elections pose ethnic, religious divisions – bakare (1)
Nigeria : According to Dr. Tunde Bakare, the senior pastor of Citadel Global Community Church, Nigerians will be reminded by the presidential election in 2023 that they have not yet settled the gaps in the regional and ethnic active faults that have existed all across their political history. Bakare’s comments were made about the fact that the election will take place in Nigeria.
According to him, the reason for this is that the supporters of the three top candidates for president, who hail from the three main geopolitical zones in the nation, are fighting with one other.
These statements were made by the preacher on Sunday during his sermon called “State of the Union” which was delivered at his church in Lagos.
The topic of “Closing the Gap Between Politics and Governance” was the focus of the sermon delivered during the service, where it was extensively explored.
The pastor, who was also critical of Asiwaju Bola Tinubu, the presidential candidate for the All-Progressives Congress, issued a warning that the type of politics known as “Emi loan” will only suit long-term ambitions.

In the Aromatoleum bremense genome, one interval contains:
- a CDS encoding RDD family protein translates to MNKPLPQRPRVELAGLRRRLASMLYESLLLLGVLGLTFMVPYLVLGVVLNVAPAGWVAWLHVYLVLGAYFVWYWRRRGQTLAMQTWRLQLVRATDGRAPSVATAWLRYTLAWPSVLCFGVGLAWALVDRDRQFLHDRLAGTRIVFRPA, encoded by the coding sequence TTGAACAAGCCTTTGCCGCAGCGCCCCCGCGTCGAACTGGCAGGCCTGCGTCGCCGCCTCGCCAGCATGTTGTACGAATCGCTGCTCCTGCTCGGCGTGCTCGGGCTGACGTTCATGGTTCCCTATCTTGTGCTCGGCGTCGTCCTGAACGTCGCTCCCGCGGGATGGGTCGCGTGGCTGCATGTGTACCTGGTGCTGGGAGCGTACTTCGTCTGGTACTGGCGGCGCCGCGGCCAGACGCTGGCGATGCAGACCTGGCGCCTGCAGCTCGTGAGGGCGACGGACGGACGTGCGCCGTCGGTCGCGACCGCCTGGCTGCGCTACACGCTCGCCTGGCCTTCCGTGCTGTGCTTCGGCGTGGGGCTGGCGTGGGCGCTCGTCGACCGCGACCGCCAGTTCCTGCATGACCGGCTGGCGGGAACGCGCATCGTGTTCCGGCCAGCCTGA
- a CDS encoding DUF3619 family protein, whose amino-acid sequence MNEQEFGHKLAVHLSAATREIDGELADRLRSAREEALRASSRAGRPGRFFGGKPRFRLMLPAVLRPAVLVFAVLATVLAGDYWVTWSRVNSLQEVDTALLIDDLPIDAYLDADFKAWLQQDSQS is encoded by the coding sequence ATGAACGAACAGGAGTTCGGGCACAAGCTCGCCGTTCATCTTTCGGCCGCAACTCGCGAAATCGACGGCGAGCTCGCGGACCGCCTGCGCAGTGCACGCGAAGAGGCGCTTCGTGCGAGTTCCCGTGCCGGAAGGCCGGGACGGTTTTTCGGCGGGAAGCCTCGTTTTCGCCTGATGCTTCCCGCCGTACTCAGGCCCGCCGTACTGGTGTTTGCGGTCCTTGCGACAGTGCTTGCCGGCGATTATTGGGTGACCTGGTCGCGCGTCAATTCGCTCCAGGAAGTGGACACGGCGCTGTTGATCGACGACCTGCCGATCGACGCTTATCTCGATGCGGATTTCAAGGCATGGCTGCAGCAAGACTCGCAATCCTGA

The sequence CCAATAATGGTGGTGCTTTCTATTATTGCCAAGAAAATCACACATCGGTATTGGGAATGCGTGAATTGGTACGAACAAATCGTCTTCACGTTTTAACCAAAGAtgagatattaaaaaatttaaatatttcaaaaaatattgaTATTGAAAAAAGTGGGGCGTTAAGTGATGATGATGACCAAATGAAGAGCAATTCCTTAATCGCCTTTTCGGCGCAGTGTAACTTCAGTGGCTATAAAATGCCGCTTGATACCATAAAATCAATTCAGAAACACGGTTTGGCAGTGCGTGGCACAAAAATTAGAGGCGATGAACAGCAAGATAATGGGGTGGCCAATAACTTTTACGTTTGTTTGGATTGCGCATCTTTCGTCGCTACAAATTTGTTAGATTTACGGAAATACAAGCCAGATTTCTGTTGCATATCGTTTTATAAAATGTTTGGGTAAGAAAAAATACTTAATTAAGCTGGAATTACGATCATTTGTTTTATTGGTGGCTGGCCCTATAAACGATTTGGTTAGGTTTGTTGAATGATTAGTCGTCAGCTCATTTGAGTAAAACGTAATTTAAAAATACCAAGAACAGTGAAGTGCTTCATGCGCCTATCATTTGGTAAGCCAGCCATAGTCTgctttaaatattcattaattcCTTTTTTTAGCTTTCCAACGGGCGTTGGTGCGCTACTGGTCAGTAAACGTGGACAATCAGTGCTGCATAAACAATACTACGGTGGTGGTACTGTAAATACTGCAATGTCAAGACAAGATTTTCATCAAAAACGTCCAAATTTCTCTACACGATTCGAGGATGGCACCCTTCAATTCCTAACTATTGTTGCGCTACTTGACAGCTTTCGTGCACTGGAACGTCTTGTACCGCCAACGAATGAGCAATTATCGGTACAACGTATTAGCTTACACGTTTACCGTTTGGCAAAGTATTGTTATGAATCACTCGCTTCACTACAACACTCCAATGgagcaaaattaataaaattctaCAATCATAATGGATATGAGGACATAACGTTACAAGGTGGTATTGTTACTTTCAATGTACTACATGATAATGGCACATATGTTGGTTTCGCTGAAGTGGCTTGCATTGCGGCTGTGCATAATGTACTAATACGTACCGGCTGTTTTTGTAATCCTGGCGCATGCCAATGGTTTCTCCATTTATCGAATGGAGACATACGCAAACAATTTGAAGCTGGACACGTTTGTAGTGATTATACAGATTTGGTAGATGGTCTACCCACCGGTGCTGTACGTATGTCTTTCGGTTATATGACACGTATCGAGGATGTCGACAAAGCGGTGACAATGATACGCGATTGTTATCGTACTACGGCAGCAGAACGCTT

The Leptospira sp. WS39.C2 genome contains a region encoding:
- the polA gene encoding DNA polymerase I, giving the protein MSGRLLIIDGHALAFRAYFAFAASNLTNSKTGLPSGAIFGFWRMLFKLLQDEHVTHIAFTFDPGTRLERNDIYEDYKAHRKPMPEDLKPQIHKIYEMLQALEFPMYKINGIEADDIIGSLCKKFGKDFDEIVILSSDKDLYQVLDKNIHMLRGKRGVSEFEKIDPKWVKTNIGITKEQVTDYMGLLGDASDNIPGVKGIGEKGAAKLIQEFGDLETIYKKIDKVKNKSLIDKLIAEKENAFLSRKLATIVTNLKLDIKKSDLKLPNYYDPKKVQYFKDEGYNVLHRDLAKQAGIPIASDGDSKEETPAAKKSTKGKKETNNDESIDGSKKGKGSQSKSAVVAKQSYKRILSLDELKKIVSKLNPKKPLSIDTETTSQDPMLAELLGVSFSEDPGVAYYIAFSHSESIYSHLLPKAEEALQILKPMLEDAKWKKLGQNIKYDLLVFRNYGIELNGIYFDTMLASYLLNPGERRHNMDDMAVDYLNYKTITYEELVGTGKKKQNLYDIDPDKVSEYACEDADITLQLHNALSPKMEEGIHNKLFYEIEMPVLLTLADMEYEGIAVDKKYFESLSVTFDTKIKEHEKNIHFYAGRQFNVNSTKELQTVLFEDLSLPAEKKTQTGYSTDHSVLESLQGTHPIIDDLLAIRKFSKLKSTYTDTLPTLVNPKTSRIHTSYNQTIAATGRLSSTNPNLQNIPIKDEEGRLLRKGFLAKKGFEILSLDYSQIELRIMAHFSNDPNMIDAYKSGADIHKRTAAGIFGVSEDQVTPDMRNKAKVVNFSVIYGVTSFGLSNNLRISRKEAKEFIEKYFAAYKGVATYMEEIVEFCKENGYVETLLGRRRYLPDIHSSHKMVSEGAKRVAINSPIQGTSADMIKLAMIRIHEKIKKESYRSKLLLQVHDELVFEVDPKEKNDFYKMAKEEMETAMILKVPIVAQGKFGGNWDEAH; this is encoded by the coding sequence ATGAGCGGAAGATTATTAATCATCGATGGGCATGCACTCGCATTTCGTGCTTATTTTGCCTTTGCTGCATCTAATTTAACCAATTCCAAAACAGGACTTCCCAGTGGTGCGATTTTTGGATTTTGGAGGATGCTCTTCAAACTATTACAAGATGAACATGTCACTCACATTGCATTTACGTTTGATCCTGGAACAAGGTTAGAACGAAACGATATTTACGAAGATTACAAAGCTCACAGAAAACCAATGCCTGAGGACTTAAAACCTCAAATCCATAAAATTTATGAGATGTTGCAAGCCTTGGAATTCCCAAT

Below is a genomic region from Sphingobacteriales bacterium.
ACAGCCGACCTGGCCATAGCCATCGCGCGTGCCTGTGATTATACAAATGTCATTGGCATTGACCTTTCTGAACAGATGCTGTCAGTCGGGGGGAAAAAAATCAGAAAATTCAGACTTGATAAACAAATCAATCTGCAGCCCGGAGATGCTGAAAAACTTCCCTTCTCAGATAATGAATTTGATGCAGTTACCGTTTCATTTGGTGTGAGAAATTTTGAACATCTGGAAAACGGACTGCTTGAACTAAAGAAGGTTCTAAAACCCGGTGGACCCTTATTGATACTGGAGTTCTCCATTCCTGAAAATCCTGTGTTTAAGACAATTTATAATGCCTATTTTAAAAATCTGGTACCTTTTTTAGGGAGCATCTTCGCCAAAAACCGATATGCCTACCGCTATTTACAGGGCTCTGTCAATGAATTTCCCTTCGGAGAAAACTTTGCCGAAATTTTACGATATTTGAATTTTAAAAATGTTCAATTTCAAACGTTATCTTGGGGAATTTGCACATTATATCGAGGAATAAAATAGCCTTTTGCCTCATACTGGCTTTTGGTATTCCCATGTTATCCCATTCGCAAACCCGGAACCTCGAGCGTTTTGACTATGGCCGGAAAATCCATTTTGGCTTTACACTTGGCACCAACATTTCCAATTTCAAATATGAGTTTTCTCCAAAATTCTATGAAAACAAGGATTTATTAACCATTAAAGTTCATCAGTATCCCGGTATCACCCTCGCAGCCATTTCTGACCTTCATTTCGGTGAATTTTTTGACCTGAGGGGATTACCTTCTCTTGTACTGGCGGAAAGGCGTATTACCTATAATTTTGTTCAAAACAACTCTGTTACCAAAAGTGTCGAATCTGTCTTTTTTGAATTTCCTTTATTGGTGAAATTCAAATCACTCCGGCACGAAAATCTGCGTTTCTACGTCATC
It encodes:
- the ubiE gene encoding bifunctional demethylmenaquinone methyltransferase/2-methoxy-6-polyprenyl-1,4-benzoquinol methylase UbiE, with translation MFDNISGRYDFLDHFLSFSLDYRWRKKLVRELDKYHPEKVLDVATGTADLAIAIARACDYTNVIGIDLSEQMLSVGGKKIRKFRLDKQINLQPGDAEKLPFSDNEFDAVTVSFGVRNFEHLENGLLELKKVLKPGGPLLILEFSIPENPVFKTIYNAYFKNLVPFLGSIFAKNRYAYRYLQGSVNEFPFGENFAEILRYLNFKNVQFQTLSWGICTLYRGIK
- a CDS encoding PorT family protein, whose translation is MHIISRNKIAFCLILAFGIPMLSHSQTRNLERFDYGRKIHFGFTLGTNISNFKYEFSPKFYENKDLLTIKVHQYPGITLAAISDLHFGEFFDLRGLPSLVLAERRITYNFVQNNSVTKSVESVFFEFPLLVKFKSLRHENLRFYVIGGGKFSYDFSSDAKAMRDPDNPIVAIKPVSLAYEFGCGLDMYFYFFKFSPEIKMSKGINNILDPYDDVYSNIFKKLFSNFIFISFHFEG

Bakare didn’t give the politician’s name, but he did make a veiled reference to the APC candidate when he said that the politics of ‘eligibility,’ such as the ’emi lo kan’ politics that insists on one’s turn even if circumstances don’t permit it, is undesirable. Emi lo kan politics insists that one must have their turn even if circumstances do not permit it.
“Politics of privilege also appears as a repeating nomination,” he said, adding that this was done not to serve others but rather to satisfy long-standing personal needs.
As he proceeded, the priest emphasized the following statement: “As we prepare ourselves for the elections in 2023, we are greeted with memory joggers that bring us face to face with the leftover effects of these and other difficult chapters from our history.” When one examines the presidential election in great detail, one cannot help but notice that the polarising forces that have shaped our pathways have collided. This seems to be a warning to us as a country that we have not yet repaired the destroyed foundations. When one examines the election in great detail, one cannot help but notice that the polarising forces that have shaped our pathways have collided.
“First, for the first time in our history, we are confronted with religious and ethnic memory joggers. As a result, in contrast to the First and Second Republics, our political process has generated three top candidates for the presidency rather than just two.